There are more foreign-born manga artists active in Japan than you might think. You just may not notice some of them because they take on pennames that obscure their non-Japanese origins. For instance, “Minami Sakai,” whom Anime Feminist interviewed last year, is the penname of an American-born manga artist working in Tokyo, while “Yuu Kamiya” is the penname of the Brazilian-born manga artist and light novel author Thiago Furukawa Lucas.
There are all sorts of reasons why an artist may take on a pseudonym, but for foreign-born artists working in an industry that still struggles with international outreach, the stakes may just be higher. Some artists may wish to be judged on their own merits instead of being reduced to their racial identity. Others have mentioned that having an overtly foreign-sounding name and/or appearance threatens their chances of being published altogether.
For East Asian foreigners in particular, the pressure to assimilate—to pretend to be Japanese—may be even stronger. There’s a long history of Korean immigrants taking on Japanese names in an effort to avoid discrimination in Japanese society, but it’s common for many foreign-born residents to do this, especially when they can physically “pass” as Japanese.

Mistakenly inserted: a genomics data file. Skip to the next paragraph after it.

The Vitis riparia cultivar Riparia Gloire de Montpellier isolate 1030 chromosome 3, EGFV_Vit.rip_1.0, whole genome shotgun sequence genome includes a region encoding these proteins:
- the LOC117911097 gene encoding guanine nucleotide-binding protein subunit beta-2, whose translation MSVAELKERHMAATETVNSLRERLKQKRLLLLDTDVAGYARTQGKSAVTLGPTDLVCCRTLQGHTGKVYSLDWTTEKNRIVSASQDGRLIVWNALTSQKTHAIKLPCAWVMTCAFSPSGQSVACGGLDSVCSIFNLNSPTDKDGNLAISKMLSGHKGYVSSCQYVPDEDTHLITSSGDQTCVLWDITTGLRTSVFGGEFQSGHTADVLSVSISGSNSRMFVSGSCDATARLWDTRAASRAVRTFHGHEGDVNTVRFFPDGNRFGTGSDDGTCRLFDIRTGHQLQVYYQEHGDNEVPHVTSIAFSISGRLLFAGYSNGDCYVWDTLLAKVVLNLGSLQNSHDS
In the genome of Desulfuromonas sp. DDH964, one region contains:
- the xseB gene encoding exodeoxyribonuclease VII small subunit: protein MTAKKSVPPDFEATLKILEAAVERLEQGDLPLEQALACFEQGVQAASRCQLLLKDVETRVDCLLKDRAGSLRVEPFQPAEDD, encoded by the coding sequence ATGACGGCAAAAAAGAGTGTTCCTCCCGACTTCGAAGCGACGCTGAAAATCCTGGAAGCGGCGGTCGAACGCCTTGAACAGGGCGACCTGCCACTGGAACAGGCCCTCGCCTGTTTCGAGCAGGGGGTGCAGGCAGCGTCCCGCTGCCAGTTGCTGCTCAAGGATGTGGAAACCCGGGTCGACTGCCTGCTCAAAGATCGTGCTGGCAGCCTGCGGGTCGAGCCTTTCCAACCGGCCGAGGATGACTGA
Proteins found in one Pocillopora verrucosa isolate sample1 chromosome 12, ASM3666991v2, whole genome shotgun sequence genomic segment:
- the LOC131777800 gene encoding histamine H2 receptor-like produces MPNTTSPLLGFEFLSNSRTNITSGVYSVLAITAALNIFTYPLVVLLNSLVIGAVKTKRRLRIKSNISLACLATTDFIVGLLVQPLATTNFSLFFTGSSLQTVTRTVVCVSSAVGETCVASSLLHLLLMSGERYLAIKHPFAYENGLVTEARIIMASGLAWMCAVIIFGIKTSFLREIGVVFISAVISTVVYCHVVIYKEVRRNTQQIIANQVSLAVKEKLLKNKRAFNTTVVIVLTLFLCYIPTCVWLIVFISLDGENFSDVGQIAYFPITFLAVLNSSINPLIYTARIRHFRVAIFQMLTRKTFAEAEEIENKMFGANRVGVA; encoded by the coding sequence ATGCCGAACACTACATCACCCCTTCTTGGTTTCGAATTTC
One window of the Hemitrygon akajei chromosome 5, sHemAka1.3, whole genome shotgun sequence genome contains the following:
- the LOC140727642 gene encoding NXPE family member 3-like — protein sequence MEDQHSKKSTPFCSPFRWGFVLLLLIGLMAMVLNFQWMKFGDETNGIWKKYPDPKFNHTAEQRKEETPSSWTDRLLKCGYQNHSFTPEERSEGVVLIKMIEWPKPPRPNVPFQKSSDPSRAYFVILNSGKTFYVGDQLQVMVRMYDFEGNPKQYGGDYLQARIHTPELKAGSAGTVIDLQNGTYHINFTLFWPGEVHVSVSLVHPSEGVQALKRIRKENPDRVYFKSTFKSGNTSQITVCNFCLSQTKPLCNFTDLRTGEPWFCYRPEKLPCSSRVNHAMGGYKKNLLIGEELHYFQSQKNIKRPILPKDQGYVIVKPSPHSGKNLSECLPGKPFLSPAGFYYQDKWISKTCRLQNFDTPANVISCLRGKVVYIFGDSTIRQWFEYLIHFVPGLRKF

The pressure to assimilate may cause Japan to seem like a more ethnically homogeneous country than it actually is. But I think it’s important to highlight diversity where it does exist, especially when artists subvert common gender- and race-based expectations. The artist known as Tiv, for instance, may seem like a Japanese man from the content of her work, but she’s actually a Korean-born woman.